Pelé, called the “global face of soccer” by the New York Times, has died after a battle with cancer. After canceling more than 2,300 of its flights yesterday, Southwest Airlines plans to return to normal operations today “with minimal disruptions.” As Ukrainians face freezing winter temperatures, Russia has launched what appears to be one of its largest strikes to date on their energy infrastructure.
Police in Buffalo, New York, arrested ten people for looting amid the deadly winter storm that buried much of western New York. And 85 percent of rural land in California is now at a “high” or “very high” risk for wildfires, according to a new analysis.
Why did I begin today’s Daily Article with these stories? I never watched Pelé play soccer. I have no current plans to fly on Southwest Airlines. Nor do I live in Ukraine, western New York, or rural California. But you and I were made by God as empathetic, communal beings: “It is not good that the man should be alone” (Genesis 2:18). The happiness or pain of some is experienced as happiness or pain by the rest of us.
The same is true of experiences long past. Millions will sing “Auld Lang Syne” tomorrow evening with its question, “Should auld acquaintance be forgot and never brought to mind?”
And we seek happiness not just in the present and from the past but for the future. We will wish each other a “Happy New Year,” all the while wishing we could do more than wish for such happiness.
It turns out, we can. But only if we look in the right place.
Our souls need “seven rests”
According to an American Psychological Association survey, more than a quarter of Americans say they are so stressed most days that they cannot function. And more than one in five Americans report feeling serious anxiety or depression.
How should we respond?
Counselors tell us that some of our anxieties are avoidable and are due to hunger, sleep deprivation, being over-caffeinated, and medical issues. We can take practical steps such as addressing burnout and enhancing our well-being through a workout. We can free ourselves from “task paralysis” by breaking tasks down into small, tangible steps and rewarding ourselves when we complete them, and we can identify our wellness nonnegotiables such as coffee in the morning.
We are encouraged to face our crises with people we can trust who are navigating the same issues. And psychologists advise us to seek “seven rests”: physical, mental, sensory, emotional, social, creative, and spiritual.
The last “means connecting on a deeper level with something greater than ourselves,” which “can mean adding prayer, meditation, or purpose to our lives” through “a church, a volunteer program, community outreach, or even nature retreats.”
Life as a chest of drawers
In my survey of news sources regarding happiness, I was struck by their secularity. Even the paragraph on spirituality in the article on “seven rests” points us to “something greater than ourselves” with no suggestion that this “something” could be a Someone.
In Jesus the Great Philosopher: Rediscovering the Wisdom Needed for the Good Life, Jonathan T. Pennington notes that “our modern lives are often built like a chest of drawers, with distinct compartments for each area. Even as we keep our socks, underwear, exercise clothes, and jeans in different drawers . . . so too our lives have distinct compartments—health, relationships, money, education, leisure, religion.”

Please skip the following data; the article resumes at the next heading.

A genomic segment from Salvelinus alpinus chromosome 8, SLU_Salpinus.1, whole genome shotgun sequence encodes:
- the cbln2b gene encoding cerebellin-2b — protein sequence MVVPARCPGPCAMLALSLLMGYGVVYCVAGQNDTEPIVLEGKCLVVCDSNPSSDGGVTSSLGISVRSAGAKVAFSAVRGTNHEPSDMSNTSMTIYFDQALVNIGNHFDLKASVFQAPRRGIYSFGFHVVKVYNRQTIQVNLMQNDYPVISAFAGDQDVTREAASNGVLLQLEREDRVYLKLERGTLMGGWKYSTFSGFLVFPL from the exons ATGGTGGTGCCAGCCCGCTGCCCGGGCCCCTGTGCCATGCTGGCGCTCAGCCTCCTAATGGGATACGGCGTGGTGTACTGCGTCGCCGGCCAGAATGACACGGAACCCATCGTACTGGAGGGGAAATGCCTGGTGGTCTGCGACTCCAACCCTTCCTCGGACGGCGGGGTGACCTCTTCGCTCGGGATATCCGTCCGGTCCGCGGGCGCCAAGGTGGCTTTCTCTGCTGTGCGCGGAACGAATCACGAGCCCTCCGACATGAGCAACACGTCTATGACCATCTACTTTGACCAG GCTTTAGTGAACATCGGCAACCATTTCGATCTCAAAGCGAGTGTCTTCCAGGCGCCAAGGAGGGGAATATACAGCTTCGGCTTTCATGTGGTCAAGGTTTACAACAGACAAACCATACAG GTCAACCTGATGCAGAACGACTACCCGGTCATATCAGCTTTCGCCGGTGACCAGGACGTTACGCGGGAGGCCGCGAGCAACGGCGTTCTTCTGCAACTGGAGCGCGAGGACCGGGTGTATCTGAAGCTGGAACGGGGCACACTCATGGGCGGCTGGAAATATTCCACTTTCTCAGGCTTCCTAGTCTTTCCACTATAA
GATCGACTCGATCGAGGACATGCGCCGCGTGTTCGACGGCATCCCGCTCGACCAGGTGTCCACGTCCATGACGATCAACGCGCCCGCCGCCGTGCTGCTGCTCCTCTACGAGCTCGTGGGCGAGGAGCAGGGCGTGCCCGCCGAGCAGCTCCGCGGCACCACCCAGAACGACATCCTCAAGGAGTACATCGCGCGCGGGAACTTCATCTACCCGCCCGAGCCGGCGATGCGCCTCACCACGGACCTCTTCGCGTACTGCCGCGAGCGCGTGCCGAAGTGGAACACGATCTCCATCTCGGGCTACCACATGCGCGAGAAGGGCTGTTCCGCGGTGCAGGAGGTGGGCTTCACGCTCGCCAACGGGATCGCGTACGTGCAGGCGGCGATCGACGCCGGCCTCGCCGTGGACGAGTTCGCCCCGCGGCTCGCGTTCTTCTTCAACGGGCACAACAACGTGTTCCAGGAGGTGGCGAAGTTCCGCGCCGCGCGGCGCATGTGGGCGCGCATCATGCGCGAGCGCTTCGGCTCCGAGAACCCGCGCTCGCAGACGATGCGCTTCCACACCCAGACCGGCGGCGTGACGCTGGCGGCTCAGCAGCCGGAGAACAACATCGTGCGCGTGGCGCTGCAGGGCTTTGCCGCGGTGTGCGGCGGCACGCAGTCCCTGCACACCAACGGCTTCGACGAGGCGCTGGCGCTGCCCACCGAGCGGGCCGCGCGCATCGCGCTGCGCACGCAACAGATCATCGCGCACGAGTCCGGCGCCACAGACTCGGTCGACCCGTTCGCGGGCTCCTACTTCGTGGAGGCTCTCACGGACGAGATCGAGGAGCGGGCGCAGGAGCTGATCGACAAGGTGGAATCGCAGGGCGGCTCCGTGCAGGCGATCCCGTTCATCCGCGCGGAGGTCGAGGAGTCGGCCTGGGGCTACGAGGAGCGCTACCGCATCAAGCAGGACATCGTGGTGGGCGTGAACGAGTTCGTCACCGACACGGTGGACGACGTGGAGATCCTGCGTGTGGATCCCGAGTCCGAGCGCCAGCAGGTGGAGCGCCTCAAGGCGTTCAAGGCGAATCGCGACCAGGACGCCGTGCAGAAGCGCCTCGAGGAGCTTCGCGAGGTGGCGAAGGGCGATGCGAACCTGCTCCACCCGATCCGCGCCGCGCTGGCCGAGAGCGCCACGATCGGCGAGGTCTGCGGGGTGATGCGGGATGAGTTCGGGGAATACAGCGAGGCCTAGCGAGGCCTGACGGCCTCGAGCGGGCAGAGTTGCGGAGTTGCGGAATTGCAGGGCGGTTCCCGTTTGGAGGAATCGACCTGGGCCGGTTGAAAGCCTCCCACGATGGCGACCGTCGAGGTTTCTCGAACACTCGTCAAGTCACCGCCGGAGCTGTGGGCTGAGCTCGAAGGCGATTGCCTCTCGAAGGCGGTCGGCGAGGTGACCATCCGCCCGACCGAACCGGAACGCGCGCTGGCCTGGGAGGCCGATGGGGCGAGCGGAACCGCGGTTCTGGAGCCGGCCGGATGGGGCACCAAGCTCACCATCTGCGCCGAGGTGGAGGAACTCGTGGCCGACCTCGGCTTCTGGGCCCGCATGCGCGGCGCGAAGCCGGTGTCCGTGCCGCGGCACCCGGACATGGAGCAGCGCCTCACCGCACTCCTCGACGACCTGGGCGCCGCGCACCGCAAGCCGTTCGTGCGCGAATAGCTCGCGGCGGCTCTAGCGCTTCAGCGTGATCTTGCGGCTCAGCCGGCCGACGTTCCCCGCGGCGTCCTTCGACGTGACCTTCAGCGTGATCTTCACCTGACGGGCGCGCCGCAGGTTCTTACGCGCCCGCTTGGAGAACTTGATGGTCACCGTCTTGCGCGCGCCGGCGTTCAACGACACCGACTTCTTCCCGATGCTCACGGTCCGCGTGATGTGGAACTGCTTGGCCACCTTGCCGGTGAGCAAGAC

He adds: “Christian people have a specific drawer for Jesus. For some it is a low-placed half drawer that is only opened once a week or maybe twice a month on Sundays. For others—especially pastors and missionaries—the Jesus drawer is big and probably at the top of the cabinet with well-oiled rollers. Most Christians’ ‘Jesus drawers’ are somewhere in between.”
Pennington cites theologian Peter Leithart, who observed that many Christians are dualists, mistakenly living our lives like a layered cake with supernatural truths on the top layer of an otherwise natural cake. In this worldview, according to Leithart, the “church adds a spiritual dimension to my life but leaves my natural world more or less intact.”
While we have a “Jesus drawer” others do not, it is only one drawer among many.
How to “experience meaningful happiness”
Our culture has been compartmentalizing us into body, soul, and spirit since the ancient Greeks. Why is this bad for us?
According to Pennington, “Humans are organic beings who thrive only when the many parts of our lives are connected together. . . . We cannot treat our lives as if the various parts are unrelated and expect to experience meaningful happiness and the flourishing life that Jesus talks about.”
So, if we want happiness for ourselves and others in the coming year, we will need to travel the ancient pathway: “Delight yourself in the Lᴏʀᴅ, and he will give you the desires of your heart” (Psalm 37:4). How do we do this? The psalmist explains: “Commit your way to the Lᴏʀᴅ; trust in him, and he will act” (v. 5).
Your “way” in the Hebrew refers to your “journey” today. When you “commit” or surrender it to God, you can “trust in him” to “act” in ways that “give you the desires of your heart.” C. S. Lewis was therefore right to claim, “God cannot give us a happiness and peace apart from himself, because it is not there. There is no such thing.”
James Clear advised us: “You just need to have the courage to eliminate everything that doesn’t directly feed what you really want.”
What do you “really want” in the coming year?